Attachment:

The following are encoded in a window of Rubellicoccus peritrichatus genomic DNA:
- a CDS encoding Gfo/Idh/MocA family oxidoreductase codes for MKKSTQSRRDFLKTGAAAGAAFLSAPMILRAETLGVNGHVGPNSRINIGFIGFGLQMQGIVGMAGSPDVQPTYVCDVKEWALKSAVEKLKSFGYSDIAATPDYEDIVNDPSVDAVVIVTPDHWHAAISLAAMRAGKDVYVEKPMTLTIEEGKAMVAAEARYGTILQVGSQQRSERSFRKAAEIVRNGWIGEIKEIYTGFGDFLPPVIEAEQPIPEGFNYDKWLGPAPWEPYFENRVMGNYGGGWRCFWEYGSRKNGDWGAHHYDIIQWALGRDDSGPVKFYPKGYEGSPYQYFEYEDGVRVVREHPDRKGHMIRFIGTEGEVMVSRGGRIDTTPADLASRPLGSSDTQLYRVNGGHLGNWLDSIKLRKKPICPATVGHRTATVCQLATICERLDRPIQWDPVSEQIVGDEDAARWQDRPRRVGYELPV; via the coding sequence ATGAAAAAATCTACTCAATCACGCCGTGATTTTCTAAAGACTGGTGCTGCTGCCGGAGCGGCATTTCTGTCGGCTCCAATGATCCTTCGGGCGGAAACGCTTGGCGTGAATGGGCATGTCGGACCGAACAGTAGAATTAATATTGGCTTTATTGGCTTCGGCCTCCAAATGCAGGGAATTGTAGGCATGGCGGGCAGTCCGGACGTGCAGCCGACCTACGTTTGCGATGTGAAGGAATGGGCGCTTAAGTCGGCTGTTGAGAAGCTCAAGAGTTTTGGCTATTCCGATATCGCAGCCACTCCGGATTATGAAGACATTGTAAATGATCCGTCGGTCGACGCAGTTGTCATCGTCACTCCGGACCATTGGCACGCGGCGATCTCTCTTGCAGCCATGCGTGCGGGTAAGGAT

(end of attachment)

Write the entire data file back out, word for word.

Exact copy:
The following are encoded in a window of Rubellicoccus peritrichatus genomic DNA:
- a CDS encoding Gfo/Idh/MocA family oxidoreductase codes for MKKSTQSRRDFLKTGAAAGAAFLSAPMILRAETLGVNGHVGPNSRINIGFIGFGLQMQGIVGMAGSPDVQPTYVCDVKEWALKSAVEKLKSFGYSDIAATPDYEDIVNDPSVDAVVIVTPDHWHAAISLAAMRAGKDVYVEKPMTLTIEEGKAMVAAEARYGTILQVGSQQRSERSFRKAAEIVRNGWIGEIKEIYTGFGDFLPPVIEAEQPIPEGFNYDKWLGPAPWEPYFENRVMGNYGGGWRCFWEYGSRKNGDWGAHHYDIIQWALGRDDSGPVKFYPKGYEGSPYQYFEYEDGVRVVREHPDRKGHMIRFIGTEGEVMVSRGGRIDTTPADLASRPLGSSDTQLYRVNGGHLGNWLDSIKLRKKPICPATVGHRTATVCQLATICERLDRPIQWDPVSEQIVGDEDAARWQDRPRRVGYELPV; via the coding sequence ATGAAAAAATCTACTCAATCACGCCGTGATTTTCTAAAGACTGGTGCTGCTGCCGGAGCGGCATTTCTGTCGGCTCCAATGATCCTTCGGGCGGAAACGCTTGGCGTGAATGGGCATGTCGGACCGAACAGTAGAATTAATATTGGCTTTATTGGCTTCGGCCTCCAAATGCAGGGAATTGTAGGCATGGCGGGCAGTCCGGACGTGCAGCCGACCTACGTTTGCGATGTGAAGGAATGGGCGCTTAAGTCGGCTGTTGAGAAGCTCAAGAGTTTTGGCTATTCCGATATCGCAGCCACTCCGGATTATGAAGACATTGTAAATGATCCGTCGGTCGACGCAGTTGTCATCGTCACTCCGGACCATTGGCACGCGGCGATCTCTCTTGCAGCCATGCGTGCGGGTAAGGAT